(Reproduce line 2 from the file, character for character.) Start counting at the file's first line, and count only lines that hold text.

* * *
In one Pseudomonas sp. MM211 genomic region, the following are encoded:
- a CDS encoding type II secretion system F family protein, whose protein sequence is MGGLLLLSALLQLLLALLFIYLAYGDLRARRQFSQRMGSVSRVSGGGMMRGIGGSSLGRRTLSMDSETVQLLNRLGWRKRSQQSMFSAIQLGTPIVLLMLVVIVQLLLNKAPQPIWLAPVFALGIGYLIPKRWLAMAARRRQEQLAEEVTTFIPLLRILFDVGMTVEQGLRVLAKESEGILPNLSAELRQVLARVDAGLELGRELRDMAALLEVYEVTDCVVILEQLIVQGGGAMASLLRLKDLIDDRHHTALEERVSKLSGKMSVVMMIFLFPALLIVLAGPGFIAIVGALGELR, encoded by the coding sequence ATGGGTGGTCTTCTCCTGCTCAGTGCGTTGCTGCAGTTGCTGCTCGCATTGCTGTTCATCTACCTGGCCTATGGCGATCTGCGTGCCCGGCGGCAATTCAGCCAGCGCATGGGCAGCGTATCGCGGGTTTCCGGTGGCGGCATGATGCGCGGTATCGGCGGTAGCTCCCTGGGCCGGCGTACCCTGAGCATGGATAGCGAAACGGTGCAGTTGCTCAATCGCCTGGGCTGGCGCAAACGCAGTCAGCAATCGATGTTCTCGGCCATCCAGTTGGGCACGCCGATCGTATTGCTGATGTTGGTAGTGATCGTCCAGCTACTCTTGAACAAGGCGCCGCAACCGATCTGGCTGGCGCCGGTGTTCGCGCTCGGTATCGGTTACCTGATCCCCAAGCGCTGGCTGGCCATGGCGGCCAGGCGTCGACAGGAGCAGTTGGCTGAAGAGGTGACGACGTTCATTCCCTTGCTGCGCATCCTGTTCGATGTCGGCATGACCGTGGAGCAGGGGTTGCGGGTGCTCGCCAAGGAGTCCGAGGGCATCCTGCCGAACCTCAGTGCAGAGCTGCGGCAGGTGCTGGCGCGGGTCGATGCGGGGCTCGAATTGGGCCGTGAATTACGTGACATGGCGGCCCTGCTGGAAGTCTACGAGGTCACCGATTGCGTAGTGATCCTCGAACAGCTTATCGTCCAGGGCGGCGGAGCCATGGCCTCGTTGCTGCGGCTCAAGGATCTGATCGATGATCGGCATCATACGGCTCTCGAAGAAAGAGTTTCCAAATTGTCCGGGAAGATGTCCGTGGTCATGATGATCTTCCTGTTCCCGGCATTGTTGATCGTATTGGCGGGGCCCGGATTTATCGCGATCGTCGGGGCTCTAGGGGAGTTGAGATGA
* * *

- a CDS encoding type II secretion system F family protein, whose protein sequence is MGGLLLLSALLQLLLALLFIYLAYGDLRARRQFSQRMGSVSRVSGGGMMRGIGGSSLGRRTLSMDSETVQLLNRLGWRKRSQQSMFSAIQLGTPIVLLMLVVIVQLLLNKAPQPIWLAPVFALGIGYLIPKRWLAMAARRRQEQLAEEVTTFIPLLRILFDVGMTVEQGLRVLAKESEGILPNLSAELRQVLARVDAGLELGRELRDMAALLEVYEVTDCVVILEQLIVQGGGAMASLLRLKDLIDDRHHTALEERVSKLSGKMSVVMMIFLFPALLIVLAGPGFIAIVGALGELR, encoded by the coding sequence ATGGGTGGTCTTCTCCTGCTCAGTGCGTTGCTGCAGTTGCTGCTCGCATTGCTGTTCATCTACCTGGCCTATGGCGATCTGCGTGCCCGGCGGCAATTCAGCCAGCGCATGGGCAGCGTATCGCGGGTTTCCGGTGGCGGCATGATGCGCGGTATCGGCGGTAGCTCCCTGGGCCGGCGTACCCTGAGCATGGATAGCGAAACGGTGCAGTTGCTCAATCGCCTGGGCTGGCGCAAACGCAGTCAGCAATCGATGTTCTCGGCCATCCAGTTGGGCACGCCGATCGTATTGCTGATGTTGGTAGTGATCGTCCAGCTACTCTTGAACAAGGCGCCGCAACCGATCTGGCTGGCGCCGGTGTTCGCGCTCGGTATCGGTTACCTGATCCCCAAGCGCTGGCTGGCCATGGCGGCCAGGCGTCGACAGGAGCAGTTGGCTGAAGAGGTGACGACGTTCATTCCCTTGCTGCGCATCCTGTTCGATGTCGGCATGACCGTGGAGCAGGGGTTGCGGGTGCTCGCCAAGGAGTCCGAGGGCATCCTGCCGAACCTCAGTGCAGAGCTGCGGCAGGTGCTGGCGCGGGTCGATGCGGGGCTCGAATTGGGCCGTGAATTACGTGACATGGCGGCCCTGCTGGAAGTCTACGAGGTCACCGATTGCGTAGTGATCCTCGAACAGCTTATCGTCCAGGGCGGCGGAGCCATGGCCTCGTTGCTGCGGCTCAAGGATCTGATCGATGATCGGCATCATACGGCTCTCGAAGAAAGAGTTTCCAAATTGTCCGGGAAGATGTCCGTGGTCATGATGATCTTCCTGTTCCCGGCATTGTTGATCGTATTGGCGGGGCCCGGATTTATCGCGATCGTCGGGGCTCTAGGGGAGTTGAGATGA